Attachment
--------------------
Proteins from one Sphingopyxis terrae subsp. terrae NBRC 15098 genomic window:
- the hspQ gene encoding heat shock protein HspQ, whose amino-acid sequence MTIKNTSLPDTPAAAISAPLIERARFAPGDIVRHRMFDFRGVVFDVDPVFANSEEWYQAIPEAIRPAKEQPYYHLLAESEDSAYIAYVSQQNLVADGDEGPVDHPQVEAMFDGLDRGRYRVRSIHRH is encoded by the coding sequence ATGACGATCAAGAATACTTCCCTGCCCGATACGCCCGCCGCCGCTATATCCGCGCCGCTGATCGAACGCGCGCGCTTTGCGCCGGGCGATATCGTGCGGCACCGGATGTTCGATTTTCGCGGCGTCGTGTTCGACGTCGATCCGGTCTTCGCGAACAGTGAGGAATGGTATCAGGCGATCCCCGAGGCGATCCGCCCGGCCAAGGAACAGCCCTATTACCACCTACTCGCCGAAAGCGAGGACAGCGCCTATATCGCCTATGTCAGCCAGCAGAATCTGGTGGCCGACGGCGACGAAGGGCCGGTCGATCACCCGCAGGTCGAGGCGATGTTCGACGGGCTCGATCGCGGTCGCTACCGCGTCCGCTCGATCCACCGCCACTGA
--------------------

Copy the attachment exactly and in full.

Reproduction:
Proteins from one Sphingopyxis terrae subsp. terrae NBRC 15098 genomic window:
- the hspQ gene encoding heat shock protein HspQ, whose amino-acid sequence MTIKNTSLPDTPAAAISAPLIERARFAPGDIVRHRMFDFRGVVFDVDPVFANSEEWYQAIPEAIRPAKEQPYYHLLAESEDSAYIAYVSQQNLVADGDEGPVDHPQVEAMFDGLDRGRYRVRSIHRH is encoded by the coding sequence ATGACGATCAAGAATACTTCCCTGCCCGATACGCCCGCCGCCGCTATATCCGCGCCGCTGATCGAACGCGCGCGCTTTGCGCCGGGCGATATCGTGCGGCACCGGATGTTCGATTTTCGCGGCGTCGTGTTCGACGTCGATCCGGTCTTCGCGAACAGTGAGGAATGGTATCAGGCGATCCCCGAGGCGATCCGCCCGGCCAAGGAACAGCCCTATTACCACCTACTCGCCGAAAGCGAGGACAGCGCCTATATCGCCTATGTCAGCCAGCAGAATCTGGTGGCCGACGGCGACGAAGGGCCGGTCGATCACCCGCAGGTCGAGGCGATGTTCGACGGGCTCGATCGCGGTCGCTACCGCGTCCGCTCGATCCACCGCCACTGA